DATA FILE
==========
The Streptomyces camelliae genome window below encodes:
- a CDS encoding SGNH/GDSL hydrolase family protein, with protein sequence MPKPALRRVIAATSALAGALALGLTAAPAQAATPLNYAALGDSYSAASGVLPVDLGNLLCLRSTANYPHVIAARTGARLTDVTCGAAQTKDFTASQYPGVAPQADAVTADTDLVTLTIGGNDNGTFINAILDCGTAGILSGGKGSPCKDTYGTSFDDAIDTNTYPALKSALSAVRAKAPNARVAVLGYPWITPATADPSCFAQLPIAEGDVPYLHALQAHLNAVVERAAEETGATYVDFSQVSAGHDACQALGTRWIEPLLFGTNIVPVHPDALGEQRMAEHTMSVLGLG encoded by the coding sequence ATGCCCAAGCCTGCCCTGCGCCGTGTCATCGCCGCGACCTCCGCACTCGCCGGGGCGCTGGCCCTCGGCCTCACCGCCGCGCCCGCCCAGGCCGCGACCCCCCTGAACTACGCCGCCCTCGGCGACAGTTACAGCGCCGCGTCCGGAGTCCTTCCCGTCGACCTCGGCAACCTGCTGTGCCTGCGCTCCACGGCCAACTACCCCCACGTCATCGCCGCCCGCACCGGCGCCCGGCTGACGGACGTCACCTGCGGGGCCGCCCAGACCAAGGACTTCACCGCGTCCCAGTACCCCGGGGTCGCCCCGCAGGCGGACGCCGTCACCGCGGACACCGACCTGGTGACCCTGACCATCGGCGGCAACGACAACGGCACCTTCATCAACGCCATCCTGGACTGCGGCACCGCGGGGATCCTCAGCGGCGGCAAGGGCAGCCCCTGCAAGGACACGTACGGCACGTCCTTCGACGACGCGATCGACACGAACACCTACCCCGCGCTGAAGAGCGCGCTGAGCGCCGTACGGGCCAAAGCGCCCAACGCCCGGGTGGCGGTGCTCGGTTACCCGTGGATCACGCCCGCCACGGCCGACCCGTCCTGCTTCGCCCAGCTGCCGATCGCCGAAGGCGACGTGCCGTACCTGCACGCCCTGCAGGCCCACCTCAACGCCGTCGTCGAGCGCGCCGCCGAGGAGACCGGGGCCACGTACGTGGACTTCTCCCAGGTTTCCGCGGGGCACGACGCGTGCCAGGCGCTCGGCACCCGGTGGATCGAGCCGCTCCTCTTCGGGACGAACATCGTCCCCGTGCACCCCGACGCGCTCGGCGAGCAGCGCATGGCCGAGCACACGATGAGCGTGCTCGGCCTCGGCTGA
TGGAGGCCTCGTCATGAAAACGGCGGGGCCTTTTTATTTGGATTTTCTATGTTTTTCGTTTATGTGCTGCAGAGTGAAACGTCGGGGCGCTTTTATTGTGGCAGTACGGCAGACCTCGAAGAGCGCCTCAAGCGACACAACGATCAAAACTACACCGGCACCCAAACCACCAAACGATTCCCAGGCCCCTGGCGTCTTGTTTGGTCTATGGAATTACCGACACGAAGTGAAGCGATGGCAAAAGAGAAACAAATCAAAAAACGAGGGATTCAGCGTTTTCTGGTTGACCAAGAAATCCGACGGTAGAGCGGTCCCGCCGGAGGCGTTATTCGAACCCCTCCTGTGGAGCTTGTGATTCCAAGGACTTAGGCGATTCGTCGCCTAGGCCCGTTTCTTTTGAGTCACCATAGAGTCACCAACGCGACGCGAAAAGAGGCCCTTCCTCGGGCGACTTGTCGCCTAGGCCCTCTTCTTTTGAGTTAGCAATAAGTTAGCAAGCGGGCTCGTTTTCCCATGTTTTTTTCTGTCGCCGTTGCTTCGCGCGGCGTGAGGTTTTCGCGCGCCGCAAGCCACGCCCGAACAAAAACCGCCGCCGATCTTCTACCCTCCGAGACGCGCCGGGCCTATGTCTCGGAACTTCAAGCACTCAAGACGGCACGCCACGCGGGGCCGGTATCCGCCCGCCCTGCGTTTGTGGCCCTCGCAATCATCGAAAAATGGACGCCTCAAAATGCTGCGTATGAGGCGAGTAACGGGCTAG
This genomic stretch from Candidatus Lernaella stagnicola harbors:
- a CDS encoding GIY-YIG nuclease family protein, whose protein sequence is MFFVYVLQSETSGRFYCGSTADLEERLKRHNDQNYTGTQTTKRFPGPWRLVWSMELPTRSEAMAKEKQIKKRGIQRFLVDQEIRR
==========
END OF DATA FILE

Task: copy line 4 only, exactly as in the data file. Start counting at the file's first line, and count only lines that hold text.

This genomic stretch from Candidatus Lernaella stagnicola harbors: